Sleep and work performance

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The science is clear. Working age adults should sleep at least seven hours every night to protect their health. Did you get at least seven hours of sleep last night? It is estimated that one-fifth to one-third of adults had less than seven hours of sleep last night. But did you know, for example, that if you sleep less than seven hours, or longer than nine hours, you also perform worse?

The science of sleep and performance 

Sleep researchers have tested many links between sleep and time of day, and how well we perform, often in lab studies. As researchers gain access to data from activity clocks, research in sleep is getting better and better. All of a sudden, you can study lots of people living their regular lives, and not just the shards of information you can get in a lab environment or with other cumbersome measurement methods. One also avoids being dependent on subjective estimates of sleep schedules that we know are not entirely accurate. Until a few years ago, the largest study on sleep and performance had 76 participants. In 2017, a study was published where 31,000 participants were studied for 18 months (there will be more than 3 million nights to analyze).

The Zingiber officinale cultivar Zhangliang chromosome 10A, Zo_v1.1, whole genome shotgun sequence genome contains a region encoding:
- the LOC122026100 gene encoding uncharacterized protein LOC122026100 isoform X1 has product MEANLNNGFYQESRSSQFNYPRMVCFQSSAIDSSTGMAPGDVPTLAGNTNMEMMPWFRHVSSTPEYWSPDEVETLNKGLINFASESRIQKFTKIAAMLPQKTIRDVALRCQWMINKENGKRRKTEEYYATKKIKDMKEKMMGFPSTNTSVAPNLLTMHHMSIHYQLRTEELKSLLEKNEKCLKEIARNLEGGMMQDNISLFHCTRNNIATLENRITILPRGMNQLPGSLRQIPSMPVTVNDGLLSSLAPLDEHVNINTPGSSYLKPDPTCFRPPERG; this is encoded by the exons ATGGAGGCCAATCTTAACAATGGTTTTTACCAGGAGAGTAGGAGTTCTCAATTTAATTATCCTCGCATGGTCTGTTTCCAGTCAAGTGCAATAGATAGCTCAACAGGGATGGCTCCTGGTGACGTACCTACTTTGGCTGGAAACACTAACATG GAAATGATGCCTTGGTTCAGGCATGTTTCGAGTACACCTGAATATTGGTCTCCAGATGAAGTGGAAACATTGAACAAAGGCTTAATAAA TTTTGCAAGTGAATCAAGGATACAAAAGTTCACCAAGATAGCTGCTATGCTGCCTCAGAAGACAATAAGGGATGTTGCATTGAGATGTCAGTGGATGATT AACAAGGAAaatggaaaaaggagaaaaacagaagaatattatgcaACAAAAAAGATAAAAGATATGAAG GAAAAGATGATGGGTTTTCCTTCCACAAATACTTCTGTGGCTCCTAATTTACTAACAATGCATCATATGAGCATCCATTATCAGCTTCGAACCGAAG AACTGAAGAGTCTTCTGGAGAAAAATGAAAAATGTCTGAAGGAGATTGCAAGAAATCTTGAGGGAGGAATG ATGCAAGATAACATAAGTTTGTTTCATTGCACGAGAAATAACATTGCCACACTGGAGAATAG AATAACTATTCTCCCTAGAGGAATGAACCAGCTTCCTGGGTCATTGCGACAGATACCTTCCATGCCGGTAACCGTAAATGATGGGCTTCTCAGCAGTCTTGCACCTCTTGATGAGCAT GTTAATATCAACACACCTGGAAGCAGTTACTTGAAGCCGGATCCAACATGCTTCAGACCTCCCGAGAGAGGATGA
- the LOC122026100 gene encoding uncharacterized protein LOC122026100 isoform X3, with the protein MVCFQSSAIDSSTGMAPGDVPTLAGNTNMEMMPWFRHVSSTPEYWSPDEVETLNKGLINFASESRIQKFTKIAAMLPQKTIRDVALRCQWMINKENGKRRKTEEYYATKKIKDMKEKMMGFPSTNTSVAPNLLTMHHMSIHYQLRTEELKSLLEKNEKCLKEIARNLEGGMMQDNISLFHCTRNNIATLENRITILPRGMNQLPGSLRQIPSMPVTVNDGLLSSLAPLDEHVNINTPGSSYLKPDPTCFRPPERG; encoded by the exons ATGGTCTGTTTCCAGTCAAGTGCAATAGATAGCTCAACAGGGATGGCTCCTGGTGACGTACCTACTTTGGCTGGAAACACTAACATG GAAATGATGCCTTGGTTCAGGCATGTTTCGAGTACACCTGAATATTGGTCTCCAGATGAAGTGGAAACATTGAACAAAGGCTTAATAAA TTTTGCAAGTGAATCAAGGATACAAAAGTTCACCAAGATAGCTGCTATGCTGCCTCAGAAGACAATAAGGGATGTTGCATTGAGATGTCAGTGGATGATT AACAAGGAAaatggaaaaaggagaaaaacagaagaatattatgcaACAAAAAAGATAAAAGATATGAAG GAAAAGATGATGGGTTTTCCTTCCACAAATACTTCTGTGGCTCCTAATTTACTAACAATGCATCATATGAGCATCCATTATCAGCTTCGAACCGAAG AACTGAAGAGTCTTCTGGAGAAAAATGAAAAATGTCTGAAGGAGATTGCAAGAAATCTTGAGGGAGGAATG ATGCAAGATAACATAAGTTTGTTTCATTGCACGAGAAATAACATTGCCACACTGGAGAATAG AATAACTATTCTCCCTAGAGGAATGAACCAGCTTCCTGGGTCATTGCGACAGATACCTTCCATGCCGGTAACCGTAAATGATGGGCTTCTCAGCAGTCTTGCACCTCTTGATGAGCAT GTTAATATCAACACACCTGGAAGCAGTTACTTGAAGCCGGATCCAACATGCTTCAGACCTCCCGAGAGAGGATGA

Drowsy driving 

Sleep deprivation of various kinds affects our ability in many different ways. We react more slowly, are less productive, and less creative. This is noticeable, for example, when driving a car. If we compare the risk of accidents while driving with how we drive when we have slept for at least 7 hours, the risk of accidents increases already between 6 and 7 hours of sleep. If we have slept between 5-6 hours, the risk of accidents double, and if we sleep less than that, the risk of accidents continues to rise significantly.

Having slept between 4-5 hours has the same increase in risk of accident as driving under the influence of alcohol (BAC 0.8%) . The same logic can be used when talking about performing at work as well. If your sleep has been lacking, your work will appear as if it was done by a drunken person. The study I quoted earlier is about sleep during the previous 24 hours. If you have slept a bit too little, but several nights in a row, it has similar effects.

Sleep duration, circadian rhythm & performance 

The sleep data that was collected from the activity clocks (which was of a simpler kind than, for example, the one NudgeLabs uses) was linked to how quickly and correctly the participants typed on their keyboards in their everyday lives. The researchers illustrate clearly how our performance follows our circadian rhythm:

  • In the morning our performance improves rapidly
  • High performance is maintained until late during the afternoon
  • Our performance declines rapidly during the late afternoon, and is steadily deteriorating all evening
  • Performance deteriorates further during the night until the worst point of the day just before morning